Rollins was staff attorney at the Securities and Exchange Commission, Division of Corporate Regulation, from 1968 to 1971. From 1971 to 1972, she did trial work at the Department of Justice, Tax Division, in the U.S Court of Claims. In February 1972, she joined EPA to serve as Special Assistant to the Administrator. Following a brief detail to the Federal Energy Office in 1974, she became the first female Associate Solicitor for Conservation and Wildlife at the Department of the Interior, a position she held from 1974 to 1977. From 1977 to 1980, she was Sun Company’s Associate Counsel and Corporate Secretary. Rollins has been admitted to the DC Bar, the DC Court of Appeals, the United States Supreme Court, the Pennsylvania State Bar, and the Delaware State Bar, and she is a member of the Federal Bar Association and the American Bar Association.
Rollins is currently Chairman of Rollins Jamaica Ltd., the holding company for Rose Hall Devs. The tourism arm of Rose Hall consists of the Rose Hall Great House and the Cinnamon Hill Great House, along with the White Witch and Cinnamon Hill golf courses. The Rollins family has built a Holiday Inn, a Hilton and the Hyatt Ziva-Zilara and has changed the complexion of tourism on the North Coast. The utility arm of Rose Hall consists of a water reclamation facility that can treat up to 2.5 million gallons of wastewater per day and approximately five miles of pipeline that distributes potable water to the major hotels along the Elegant Corridor. Rose Hall also operates an extensive plant and tree nursery and has 4,200 acres of developable real estate, sea and hillside.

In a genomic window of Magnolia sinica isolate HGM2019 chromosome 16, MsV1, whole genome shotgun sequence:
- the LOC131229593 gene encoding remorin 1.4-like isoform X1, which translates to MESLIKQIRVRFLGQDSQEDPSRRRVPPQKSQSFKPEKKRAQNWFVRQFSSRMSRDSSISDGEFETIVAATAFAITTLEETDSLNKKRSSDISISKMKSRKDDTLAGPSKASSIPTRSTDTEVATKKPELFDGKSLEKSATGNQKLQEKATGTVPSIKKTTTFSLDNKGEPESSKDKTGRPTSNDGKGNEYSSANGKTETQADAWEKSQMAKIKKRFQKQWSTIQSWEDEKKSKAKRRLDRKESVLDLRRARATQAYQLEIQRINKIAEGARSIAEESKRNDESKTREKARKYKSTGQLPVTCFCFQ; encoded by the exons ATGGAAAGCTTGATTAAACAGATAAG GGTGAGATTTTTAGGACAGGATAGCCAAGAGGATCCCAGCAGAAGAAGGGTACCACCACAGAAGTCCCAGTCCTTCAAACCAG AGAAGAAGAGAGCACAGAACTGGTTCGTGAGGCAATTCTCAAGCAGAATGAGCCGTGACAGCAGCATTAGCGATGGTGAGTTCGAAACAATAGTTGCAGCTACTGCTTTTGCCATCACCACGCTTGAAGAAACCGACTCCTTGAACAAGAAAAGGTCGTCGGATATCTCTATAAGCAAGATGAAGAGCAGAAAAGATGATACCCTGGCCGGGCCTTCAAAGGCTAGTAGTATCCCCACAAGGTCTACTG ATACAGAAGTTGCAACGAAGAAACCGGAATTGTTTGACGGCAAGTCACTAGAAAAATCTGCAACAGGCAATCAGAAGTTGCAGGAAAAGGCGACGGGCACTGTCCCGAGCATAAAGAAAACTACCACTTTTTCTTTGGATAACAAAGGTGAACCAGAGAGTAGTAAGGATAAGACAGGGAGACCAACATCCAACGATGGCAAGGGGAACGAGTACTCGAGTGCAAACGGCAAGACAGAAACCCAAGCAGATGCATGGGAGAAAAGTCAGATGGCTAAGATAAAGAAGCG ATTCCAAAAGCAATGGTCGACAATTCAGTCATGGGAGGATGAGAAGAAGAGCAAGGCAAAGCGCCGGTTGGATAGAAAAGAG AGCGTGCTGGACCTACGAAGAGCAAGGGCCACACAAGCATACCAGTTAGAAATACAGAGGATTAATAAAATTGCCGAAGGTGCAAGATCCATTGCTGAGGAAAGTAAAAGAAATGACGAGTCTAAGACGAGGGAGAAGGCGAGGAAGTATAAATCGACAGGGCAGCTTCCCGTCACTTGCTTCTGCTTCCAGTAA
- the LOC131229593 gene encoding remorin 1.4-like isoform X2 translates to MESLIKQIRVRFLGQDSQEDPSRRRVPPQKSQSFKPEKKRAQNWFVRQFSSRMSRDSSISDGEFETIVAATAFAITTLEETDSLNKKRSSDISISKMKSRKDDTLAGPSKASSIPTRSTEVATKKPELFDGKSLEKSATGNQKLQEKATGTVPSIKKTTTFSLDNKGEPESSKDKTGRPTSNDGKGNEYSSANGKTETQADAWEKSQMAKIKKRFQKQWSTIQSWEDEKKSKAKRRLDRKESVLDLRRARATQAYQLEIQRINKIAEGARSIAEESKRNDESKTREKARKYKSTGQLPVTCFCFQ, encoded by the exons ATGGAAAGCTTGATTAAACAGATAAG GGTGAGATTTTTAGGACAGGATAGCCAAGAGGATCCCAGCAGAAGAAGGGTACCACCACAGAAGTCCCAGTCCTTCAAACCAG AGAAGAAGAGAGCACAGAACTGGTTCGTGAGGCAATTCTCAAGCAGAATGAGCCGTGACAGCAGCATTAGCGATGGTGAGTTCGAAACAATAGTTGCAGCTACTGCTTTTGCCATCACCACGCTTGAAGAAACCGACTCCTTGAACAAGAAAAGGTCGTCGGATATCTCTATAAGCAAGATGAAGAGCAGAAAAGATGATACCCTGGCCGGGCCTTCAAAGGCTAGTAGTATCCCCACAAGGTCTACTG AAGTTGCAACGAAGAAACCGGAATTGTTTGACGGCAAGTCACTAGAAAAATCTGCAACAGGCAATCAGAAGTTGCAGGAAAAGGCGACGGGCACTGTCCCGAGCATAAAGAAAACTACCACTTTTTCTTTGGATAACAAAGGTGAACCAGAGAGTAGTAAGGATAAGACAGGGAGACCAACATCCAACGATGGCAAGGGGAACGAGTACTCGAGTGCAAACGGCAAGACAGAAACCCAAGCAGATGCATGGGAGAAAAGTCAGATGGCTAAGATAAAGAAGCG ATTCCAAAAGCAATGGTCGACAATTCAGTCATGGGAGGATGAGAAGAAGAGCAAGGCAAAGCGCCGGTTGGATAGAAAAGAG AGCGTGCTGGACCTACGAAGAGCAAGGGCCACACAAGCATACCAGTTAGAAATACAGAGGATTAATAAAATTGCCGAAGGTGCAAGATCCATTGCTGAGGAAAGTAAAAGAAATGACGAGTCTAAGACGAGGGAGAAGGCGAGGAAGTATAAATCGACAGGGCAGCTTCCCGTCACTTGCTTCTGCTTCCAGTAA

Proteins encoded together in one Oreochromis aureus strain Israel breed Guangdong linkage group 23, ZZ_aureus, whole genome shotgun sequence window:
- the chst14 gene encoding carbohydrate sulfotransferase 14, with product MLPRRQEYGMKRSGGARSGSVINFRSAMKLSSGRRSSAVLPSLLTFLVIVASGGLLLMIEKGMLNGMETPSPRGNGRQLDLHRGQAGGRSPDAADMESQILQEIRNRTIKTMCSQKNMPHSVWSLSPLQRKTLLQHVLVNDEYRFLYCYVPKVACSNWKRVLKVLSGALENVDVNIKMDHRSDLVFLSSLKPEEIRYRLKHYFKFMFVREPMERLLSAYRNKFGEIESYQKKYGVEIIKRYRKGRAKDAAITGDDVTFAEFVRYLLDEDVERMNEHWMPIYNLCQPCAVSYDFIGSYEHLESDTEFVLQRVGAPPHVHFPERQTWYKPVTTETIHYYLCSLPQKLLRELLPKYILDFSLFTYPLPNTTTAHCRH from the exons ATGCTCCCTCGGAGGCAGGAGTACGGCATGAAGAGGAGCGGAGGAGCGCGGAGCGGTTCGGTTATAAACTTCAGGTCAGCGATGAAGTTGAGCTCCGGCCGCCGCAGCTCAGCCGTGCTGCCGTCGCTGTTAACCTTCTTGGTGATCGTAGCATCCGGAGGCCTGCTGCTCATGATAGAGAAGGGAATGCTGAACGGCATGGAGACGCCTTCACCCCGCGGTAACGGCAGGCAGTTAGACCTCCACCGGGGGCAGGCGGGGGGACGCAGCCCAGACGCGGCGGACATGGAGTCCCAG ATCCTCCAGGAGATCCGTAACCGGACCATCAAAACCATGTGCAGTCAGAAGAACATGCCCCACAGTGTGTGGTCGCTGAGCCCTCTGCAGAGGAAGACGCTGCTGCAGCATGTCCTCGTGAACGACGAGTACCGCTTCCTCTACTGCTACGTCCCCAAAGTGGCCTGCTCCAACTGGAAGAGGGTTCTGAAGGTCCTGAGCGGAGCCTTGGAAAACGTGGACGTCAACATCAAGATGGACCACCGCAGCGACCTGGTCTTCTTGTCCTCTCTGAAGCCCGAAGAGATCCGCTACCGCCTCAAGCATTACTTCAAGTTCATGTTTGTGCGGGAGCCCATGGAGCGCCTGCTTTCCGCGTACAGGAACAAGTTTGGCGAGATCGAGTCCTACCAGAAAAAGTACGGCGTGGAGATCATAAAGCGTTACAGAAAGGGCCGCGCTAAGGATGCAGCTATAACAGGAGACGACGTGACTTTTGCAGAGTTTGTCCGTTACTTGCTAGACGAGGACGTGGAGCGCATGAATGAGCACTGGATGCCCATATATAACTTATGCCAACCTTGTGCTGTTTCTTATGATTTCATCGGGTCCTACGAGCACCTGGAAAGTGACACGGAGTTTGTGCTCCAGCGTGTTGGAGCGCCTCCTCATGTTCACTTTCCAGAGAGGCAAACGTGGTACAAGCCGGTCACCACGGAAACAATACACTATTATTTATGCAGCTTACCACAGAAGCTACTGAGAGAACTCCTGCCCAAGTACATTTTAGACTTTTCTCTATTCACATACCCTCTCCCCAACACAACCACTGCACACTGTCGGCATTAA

Rollins is Chairman of the University of Delaware’s Hotel, Restaurant and Institutional Management Advisory Board, Lifetime Partner of the Horatio Alger Association and a member of the Rose Town Foundation Board and the Montego Bay Arts Council. She is founder of the Rose Hall Artisans, a nonprofit craft program tutored by the Prince’s Foundation School of Traditional Arts. Rose Hall’s main charity is SOS Children’s Villages.
Mohamed Ousri is a self-made, entrepreneurial businessman and philanthropist with a passion to make a difference in underprivileged communities around the world. Born in 1959 in the city of Rabat, Morocco, he came from humble beginnings and witnessed firsthand the struggles endured by those in underdeveloped countries. Mr. Ousri immigrated to the United States in 1988 and began his career as a real estate investor with the goals of pursuing the American Dream and giving back to those in need. Founder and CEO of M.R.S Real Estate, he now resides in Virginia with his wife and two children. Mr. Ousri is dedicated to making a difference in the lives of vulnerable children through his family foundation. The Ousri Family Foundation has allowed him the privilege of traveling the world and fulfilling his childhood dream of making the world a better place.
Eric Nyquist is the Chief Communications Officer for NASCAR. In this role, Nyquist works closely with NASCAR Chief Executive Officer and the senior leadership team. As the CCO for both entities, Nyquist leads the coordination of all strategic development activities and communications across NASCAR’s growth initiatives and operations, the racetracks and the industry’s numerous stakeholders.